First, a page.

Rising Syria violence spreading
The uprising in Syria fuelled intense clashes in neighbouring Lebanon for a third day yesterday, with gunmen firing assault rifles and rocket-propelled grenades as sectarian tensions spilled across the border.
At least four people have been killed in Lebanon's second-largest city, Tripoli, since the gunbattles erupted late Saturday. Lebanon and Syria share a complex web of political and sectarian ties and rivalries, which are easily enflamed.
The revolt in Syria began 14 months ago, and there are fears the unrest could lead to a regional conflagration that could draw in neighbouring countries. The UN estimates the conflict has killed more than 9,000 people since March 2011.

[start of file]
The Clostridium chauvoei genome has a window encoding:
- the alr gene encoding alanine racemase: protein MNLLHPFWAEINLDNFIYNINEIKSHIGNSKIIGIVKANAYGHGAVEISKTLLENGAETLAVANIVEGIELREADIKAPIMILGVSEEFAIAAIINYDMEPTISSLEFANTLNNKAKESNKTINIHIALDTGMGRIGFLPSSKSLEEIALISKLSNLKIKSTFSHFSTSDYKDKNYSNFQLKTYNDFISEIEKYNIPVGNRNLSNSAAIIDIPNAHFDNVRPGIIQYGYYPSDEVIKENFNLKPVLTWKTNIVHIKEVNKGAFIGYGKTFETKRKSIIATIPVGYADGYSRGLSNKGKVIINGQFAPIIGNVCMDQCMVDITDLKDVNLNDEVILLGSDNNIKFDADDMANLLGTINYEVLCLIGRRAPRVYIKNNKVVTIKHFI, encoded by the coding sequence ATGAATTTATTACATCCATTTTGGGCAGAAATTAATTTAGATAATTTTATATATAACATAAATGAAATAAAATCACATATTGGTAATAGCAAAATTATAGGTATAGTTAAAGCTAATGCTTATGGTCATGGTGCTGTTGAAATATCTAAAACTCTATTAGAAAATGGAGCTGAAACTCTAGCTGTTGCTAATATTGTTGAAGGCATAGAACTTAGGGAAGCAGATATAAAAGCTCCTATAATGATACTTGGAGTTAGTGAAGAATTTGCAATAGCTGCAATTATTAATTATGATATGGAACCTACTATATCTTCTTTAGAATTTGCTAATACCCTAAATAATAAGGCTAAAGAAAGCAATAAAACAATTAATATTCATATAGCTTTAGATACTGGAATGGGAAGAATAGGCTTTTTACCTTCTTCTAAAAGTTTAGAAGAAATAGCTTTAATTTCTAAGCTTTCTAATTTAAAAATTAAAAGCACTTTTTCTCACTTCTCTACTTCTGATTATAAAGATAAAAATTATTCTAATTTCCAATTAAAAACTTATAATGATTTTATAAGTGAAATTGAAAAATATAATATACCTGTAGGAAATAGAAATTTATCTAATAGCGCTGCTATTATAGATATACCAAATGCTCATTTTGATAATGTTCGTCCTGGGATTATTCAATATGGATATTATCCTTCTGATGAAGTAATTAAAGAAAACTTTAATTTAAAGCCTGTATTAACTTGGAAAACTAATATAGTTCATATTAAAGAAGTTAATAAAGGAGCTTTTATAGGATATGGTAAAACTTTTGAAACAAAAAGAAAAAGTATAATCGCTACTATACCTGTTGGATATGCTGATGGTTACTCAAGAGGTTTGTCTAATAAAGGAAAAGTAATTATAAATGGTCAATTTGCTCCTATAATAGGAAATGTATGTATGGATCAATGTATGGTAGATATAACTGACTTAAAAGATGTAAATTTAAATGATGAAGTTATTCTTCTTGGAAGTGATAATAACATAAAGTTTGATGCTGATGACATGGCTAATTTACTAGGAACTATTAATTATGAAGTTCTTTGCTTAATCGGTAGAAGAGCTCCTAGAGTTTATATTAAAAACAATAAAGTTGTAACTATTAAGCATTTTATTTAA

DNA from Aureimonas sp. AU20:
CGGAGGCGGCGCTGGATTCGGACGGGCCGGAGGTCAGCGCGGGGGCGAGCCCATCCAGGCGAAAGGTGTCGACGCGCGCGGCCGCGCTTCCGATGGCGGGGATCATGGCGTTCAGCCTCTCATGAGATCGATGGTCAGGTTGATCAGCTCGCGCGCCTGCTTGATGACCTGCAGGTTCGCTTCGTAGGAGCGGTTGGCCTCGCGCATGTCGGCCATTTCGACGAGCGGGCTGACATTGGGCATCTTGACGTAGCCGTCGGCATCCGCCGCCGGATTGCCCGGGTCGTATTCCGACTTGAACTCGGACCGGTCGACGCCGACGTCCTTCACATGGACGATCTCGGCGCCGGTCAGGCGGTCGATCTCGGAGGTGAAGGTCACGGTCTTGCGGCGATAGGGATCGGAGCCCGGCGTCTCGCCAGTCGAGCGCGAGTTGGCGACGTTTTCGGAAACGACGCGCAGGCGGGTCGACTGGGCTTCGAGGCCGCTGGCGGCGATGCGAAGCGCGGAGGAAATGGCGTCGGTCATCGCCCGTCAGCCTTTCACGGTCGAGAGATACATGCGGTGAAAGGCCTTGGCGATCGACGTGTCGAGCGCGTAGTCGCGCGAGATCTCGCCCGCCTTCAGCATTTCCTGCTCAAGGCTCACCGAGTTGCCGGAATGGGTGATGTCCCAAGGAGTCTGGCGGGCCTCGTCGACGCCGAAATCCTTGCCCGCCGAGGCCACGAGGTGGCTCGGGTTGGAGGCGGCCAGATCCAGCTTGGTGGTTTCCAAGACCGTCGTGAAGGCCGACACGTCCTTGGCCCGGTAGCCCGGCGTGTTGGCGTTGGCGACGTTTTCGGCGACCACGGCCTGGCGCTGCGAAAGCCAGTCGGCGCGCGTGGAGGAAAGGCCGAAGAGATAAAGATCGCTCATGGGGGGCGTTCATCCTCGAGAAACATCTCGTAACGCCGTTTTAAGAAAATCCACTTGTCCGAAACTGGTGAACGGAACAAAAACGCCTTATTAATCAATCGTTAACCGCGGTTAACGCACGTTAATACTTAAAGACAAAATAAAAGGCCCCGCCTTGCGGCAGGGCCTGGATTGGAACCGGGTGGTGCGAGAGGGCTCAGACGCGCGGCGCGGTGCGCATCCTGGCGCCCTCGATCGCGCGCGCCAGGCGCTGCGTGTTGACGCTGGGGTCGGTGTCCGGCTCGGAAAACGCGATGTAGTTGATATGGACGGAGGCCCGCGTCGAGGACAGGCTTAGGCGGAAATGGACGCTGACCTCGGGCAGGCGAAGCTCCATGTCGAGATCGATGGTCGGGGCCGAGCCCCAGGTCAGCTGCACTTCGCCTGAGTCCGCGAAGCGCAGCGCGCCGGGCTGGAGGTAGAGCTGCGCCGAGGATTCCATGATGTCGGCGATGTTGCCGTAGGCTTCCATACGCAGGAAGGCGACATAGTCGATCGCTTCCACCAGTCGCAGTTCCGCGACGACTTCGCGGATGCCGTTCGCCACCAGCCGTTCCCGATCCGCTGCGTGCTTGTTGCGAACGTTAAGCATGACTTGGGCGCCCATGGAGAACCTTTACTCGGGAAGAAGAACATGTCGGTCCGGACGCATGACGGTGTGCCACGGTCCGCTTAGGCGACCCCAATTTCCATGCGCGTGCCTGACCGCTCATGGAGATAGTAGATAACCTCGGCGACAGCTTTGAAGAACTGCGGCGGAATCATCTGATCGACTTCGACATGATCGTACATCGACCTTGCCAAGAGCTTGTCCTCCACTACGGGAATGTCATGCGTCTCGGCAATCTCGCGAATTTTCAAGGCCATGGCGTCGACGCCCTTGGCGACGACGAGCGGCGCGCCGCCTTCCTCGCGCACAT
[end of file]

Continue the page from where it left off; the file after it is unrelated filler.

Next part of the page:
Syria is overwhelmingly Sunni, but the country's President Bashar Assad and the ruling elite belong to the minority Alawite sect. The uprising has exacerbated Sunni-Alawite tensions in Lebanon, as well, sparking the clashes in the northern Lebanese city of Tripoli.
The clashes began late Saturday after authorities detained Lebanese national Shadi Mawlawi, an outspoken critic of Assad. Military prosecutor Saqr Saqr charged Mawlawi on Monday and five others, including a Qatari, a Palestinian and a Jordanian with belonging to an armed group and carrying out armed acts inside and outside Lebanon, judicial officials said. The officials spoke on condition of anonymity because they were not allowed to speak to the media.